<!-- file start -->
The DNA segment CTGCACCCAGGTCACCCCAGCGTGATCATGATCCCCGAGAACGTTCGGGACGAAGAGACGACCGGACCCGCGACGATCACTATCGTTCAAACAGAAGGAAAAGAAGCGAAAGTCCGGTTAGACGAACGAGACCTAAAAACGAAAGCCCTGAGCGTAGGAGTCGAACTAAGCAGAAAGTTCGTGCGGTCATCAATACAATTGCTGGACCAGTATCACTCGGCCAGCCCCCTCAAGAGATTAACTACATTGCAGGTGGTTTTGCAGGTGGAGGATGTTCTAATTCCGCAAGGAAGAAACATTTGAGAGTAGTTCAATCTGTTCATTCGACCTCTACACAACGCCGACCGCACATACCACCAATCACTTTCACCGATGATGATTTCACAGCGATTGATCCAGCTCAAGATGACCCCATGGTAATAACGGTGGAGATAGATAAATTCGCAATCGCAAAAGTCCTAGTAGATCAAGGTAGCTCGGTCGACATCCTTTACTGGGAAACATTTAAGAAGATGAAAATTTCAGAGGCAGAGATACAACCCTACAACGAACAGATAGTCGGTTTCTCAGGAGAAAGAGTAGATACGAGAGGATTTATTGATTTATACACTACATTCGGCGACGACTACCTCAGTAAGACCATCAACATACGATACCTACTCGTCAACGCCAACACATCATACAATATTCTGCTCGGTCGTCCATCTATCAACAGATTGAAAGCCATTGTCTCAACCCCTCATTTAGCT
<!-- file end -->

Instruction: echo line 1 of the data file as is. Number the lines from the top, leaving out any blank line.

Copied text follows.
The DNA segment CTGCACCCAGGTCACCCCAGCGTGATCATGATCCCCGAGAACGTTCGGGACGAAGAGACGACCGGACCCGCGACGATCACTATCGTTCAAACAGAAGGAAAAGAAGCGAAAGTCCGGTTAGACGAACGAGACCTAAAAACGAAAGCCCTGAGCGTAGGAGTCGAACTAAGCAGAAAGTTCGTGCGGTCATCAATACAATTGCTGGACCAGTATCACTCGGCCAGCCCCCTCAAGAGATTAACTACATTGCAGGTGGTTTTGCAGGTGGAGGATGTTCTAATTCCGCAAGGAAGAAACATTTGAGAGTAGTTCAATCTGTTCATTCGACCTCTACACAACGCCGACCGCACATACCACCAATCACTTTCACCGATGATGATTTCACAGCGATTGATCCAGCTCAAGATGACCCCATGGTAATAACGGTGGAGATAGATAAATTCGCAATCGCAAAAGTCCTAGTAGATCAAGGTAGCTCGGTCGACATCCTTTACTGGGAAACATTTAAGAAGATGAAAATTTCAGAGGCAGAGATACAACCCTACAACGAACAGATAGTCGGTTTCTCAGGAGAAAGAGTAGATACGAGAGGATTTATTGATTTATACACTACATTCGGCGACGACTACCTCAGTAAGACCATCAACATACGATACCTACTCGTCAACGCCAACACATCATACAATATTCTGCTCGGTCGTCCATCTATCAACAGATTGAAAGCCATTGTCTCAACCCCTCATTTAGCT